[en] Building on the energy and excitement of Washington DC in a presidential election year, AAPM will host its own Presidential Debate to better understand the views of the AAPM membership! Past presidents of the AAPM, Drs. Bayouth, Hazle, Herman, and Seibert, will debate hot topics in medical physics including issues facing education, professional practice, and the advancement of science. The moderators, Drs. Brock and Stern, will also draw in topics from Point-Counterpoint articles from the Medical Physics Journals. Wrapping up the debate, the audience will have the opportunity to question the candidates in a town hall format. At the conclusion of this lively debate, the winner will be decided by the audience, so bring your Audience Response Units! Be part of Medical Physics - Decision 2016! Learning Objectives: Understand AAPM members’ views and opinions on issues facing medical physics education Learn AAPM members’ views and opinions on issues facing professional practice Identify AAPM members’ view and opinions on issues facing the advancement of science in medical physics J. Bayouth, Funding support from NCI;Scientific Advisory Board member - ViewRay
[en] Organizational knowledge is the sum of individual and collective knowledge, explicit and tacit knowledge, expertise, experience, skills and abilities within an organization that can be used to achieve better results, to provide better services or to create another intangible asset for the organization. Organization can gain competitive advantage in the market using organizational knowledge. Organizational knowledge is also in organizational structure, routines and business processes as well as in developed relationships. Culture is human behaviour we learned and usually we are sharing in some environment. It is way of living and working. Culture contains ideals, values and rules connected with individual and group behaving. Same approach is for organizational culture but organization assures space and time for culture development according to own needs. Organizational culture with its core values is an important factor in the creation and sharing of organizational knowledge as main activities in organizational knowledge management. As such organizational culture should be developed and incorporated into organizational knowledge. (author).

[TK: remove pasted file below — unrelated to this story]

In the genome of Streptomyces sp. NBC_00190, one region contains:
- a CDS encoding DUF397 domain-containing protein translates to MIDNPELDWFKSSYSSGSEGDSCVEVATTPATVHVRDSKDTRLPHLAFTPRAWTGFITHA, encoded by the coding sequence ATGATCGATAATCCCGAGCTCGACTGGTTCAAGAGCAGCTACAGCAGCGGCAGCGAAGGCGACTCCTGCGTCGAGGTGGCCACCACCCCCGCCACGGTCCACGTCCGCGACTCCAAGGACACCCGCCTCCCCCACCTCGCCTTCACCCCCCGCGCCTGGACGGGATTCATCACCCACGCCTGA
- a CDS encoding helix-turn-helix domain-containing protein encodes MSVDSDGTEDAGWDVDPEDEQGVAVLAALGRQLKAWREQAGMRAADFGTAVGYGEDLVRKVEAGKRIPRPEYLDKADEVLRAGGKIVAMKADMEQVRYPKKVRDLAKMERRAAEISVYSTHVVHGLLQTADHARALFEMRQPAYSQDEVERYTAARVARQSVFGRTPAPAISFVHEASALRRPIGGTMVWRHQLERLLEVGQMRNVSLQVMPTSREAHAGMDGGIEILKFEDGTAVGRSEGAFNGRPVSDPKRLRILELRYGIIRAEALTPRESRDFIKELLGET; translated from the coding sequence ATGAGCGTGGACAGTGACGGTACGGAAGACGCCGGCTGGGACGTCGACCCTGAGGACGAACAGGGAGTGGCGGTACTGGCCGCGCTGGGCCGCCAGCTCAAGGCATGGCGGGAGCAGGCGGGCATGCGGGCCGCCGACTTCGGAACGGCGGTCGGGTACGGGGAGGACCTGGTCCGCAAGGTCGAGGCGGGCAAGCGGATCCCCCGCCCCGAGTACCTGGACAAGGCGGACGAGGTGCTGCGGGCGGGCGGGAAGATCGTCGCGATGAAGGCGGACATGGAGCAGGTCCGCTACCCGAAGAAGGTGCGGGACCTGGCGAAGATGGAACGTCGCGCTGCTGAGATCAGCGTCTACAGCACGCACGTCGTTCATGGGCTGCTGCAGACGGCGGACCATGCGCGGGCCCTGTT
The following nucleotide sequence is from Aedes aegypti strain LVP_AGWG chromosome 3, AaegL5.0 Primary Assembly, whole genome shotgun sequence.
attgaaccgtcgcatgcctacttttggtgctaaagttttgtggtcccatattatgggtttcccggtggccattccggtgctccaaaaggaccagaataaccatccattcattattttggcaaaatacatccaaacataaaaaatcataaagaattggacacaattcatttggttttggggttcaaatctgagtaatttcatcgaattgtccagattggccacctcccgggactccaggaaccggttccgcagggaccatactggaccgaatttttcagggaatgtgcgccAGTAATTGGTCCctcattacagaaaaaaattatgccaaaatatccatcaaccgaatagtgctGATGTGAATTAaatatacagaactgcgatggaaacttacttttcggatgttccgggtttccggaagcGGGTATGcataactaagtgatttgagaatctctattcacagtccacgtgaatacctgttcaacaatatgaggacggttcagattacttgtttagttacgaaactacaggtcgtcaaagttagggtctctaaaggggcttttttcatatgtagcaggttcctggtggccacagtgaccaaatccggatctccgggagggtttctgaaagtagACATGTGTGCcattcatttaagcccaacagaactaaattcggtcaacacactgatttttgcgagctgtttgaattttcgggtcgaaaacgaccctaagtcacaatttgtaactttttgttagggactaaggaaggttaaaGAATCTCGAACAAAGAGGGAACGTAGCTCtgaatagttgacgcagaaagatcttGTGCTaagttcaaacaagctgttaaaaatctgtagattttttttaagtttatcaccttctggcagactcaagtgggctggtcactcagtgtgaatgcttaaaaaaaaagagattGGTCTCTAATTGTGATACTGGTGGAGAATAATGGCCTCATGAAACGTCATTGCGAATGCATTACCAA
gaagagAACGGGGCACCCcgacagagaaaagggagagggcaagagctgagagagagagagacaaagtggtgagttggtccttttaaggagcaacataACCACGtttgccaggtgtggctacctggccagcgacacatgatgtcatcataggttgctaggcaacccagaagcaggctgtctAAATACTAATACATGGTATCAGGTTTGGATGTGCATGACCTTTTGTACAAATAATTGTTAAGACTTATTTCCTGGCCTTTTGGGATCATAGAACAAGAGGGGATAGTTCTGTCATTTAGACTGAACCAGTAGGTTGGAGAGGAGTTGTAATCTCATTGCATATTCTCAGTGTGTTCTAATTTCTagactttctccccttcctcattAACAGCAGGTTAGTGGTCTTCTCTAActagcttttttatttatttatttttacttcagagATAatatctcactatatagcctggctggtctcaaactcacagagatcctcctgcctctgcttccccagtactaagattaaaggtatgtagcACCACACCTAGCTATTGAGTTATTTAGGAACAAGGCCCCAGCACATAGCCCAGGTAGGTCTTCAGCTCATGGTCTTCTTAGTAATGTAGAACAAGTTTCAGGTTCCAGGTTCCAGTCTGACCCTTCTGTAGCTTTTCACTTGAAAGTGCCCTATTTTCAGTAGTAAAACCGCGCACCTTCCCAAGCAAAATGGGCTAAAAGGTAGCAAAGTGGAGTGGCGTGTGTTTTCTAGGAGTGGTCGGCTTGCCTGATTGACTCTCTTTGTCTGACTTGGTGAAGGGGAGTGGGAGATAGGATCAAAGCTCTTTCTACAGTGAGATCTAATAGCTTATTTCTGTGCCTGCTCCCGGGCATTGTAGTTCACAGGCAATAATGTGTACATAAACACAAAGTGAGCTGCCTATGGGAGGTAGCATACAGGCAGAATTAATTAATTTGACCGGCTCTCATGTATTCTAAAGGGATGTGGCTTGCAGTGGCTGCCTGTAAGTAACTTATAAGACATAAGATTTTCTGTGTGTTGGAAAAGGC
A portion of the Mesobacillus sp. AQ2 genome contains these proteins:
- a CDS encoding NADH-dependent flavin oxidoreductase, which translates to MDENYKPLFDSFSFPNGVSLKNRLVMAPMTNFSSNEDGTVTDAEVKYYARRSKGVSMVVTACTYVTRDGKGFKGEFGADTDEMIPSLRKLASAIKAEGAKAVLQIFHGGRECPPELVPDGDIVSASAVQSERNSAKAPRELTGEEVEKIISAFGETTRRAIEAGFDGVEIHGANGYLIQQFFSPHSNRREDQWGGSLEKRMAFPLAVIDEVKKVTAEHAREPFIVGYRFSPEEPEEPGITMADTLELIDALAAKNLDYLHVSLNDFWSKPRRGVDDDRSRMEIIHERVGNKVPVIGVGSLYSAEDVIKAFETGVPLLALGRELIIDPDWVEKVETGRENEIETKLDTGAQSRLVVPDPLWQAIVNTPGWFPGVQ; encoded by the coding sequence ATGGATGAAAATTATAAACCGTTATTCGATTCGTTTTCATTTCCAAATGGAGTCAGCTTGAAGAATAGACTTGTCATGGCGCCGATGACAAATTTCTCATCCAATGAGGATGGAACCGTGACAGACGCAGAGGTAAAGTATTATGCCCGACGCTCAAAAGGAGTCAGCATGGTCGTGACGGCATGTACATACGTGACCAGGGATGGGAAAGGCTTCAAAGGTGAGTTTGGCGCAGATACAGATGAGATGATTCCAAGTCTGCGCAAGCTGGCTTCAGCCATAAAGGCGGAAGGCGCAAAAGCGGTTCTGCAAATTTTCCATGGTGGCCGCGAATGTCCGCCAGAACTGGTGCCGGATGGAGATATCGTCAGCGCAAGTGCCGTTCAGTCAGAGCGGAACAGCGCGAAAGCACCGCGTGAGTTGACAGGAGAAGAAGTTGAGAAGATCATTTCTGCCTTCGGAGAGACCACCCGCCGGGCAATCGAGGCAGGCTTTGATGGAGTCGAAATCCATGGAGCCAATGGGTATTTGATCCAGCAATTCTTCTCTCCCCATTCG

[en] Purpose: The purpose of the study was to determine how radiographers learn and to explore how this may affect professional learning. Method: Twenty copies of Kolb’s Learning Style Inventory 1985 were distributed to each of a random sample of 31 hospitals in one health region. The response rate was 84% (n=26) of hospitals yielding a useable questionnaire return of 224. Results: On the continuum representing perception of information 75% (n=169) of respondents scored higher on the learning attribute of abstract conceptualisation than concrete experience. Twenty percent (n=45) scored higher on concrete experience than abstract conceptualisation. Five percent (n=10) had equal scores. On the continuum representing processing of information 73% (n=164) scored higher on the learning attribute of active experimentation than reflective observation. Twenty-four percent (n=53) scored higher on reflective observation than active experimentation and 3% (n=7) had equal scores. The calculation of the learning attribute preferences led to determination of learning style. Thirty-three percent were found to be convergers, 33% assimilators, 21% accommodators and 13% divergers. Conclusions: The weaker learning attributes are concrete experience and reflective observation and therefore in general radiographers miss drawing out the full potential of all the learning experience has to offer. The predominant learning style score was converger and assimilator (66%) demonstrating strength in practical application of ideas and ability to create theoretical models respectively. The information obtained may be used to help radiographers optimise their life long learning and also to facilitate a closer match of teaching styles to those of the learners.
[en] Purpose: Many radiographers applying for postgraduate study are qualified with the Diploma of the College of Radiographers. These radiographers are deemed to be non-standard entrants at St. Martin’s College, Lancaster, whereas graduates with a second class honours degree or above, are deemed to be standard entrants. This paper will discuss the admission of such students to postgraduate courses via Accreditation of Prior Learning (APL) and Accreditation of Prior Experiential Learning (APEL), and their subsequent achievement on postgraduate courses. Method:Data (student marks) were extracted from student records from 1994 to the present time, for the four programmes run in the Department of Radiography and Imaging Sciences. Analysis of the data provided total numbers of standard and non-standard students on each programme as well as the mark range, standard deviation and mean marks for each programme. It was then determined, using at -test for independent samples, whether there was any statistically significant difference in the marks of standard and non-standard entrants per programme and also collectively. Results: The results showed that there was no statistically significant difference in the marks achieved by standard or non-standard entrants on any of the four programmes. Conclusion: If assessment outcomes are used as an indicator of academic performance this study demonstrates that widening participation, to allow those DCR radiographers motivated enough to apply to study at postgraduate level direct entry onto postgraduate courses, does not lower academic standards.